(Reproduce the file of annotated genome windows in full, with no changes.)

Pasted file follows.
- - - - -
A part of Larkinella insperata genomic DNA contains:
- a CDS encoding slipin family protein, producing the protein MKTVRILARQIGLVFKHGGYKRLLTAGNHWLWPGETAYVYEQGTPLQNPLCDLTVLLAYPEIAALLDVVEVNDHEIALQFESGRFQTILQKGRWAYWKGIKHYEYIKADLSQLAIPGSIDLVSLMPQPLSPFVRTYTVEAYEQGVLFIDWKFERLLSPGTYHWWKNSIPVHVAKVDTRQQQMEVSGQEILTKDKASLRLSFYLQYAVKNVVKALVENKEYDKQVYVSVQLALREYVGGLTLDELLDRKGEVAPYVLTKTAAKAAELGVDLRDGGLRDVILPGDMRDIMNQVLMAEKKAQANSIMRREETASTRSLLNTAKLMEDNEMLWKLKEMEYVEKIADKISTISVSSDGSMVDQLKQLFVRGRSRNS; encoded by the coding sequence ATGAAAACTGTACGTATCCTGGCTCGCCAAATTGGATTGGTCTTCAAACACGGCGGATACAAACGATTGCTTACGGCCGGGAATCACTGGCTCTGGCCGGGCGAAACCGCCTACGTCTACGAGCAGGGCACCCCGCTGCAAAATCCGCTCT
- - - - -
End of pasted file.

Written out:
A part of Larkinella insperata genomic DNA contains:
- a CDS encoding slipin family protein, producing the protein MKTVRILARQIGLVFKHGGYKRLLTAGNHWLWPGETAYVYEQGTPLQNPLCDLTVLLAYPEIAALLDVVEVNDHEIALQFESGRFQTILQKGRWAYWKGIKHYEYIKADLSQLAIPGSIDLVSLMPQPLSPFVRTYTVEAYEQGVLFIDWKFERLLSPGTYHWWKNSIPVHVAKVDTRQQQMEVSGQEILTKDKASLRLSFYLQYAVKNVVKALVENKEYDKQVYVSVQLALREYVGGLTLDELLDRKGEVAPYVLTKTAAKAAELGVDLRDGGLRDVILPGDMRDIMNQVLMAEKKAQANSIMRREETASTRSLLNTAKLMEDNEMLWKLKEMEYVEKIADKISTISVSSDGSMVDQLKQLFVRGRSRNS; encoded by the coding sequence ATGAAAACTGTACGTATCCTGGCTCGCCAAATTGGATTGGTCTTCAAACACGGCGGATACAAACGATTGCTTACGGCCGGGAATCACTGGCTCTGGCCGGGCGAAACCGCCTACGTCTACGAGCAGGGCACCCCGCTGCAAAATCCGCTCT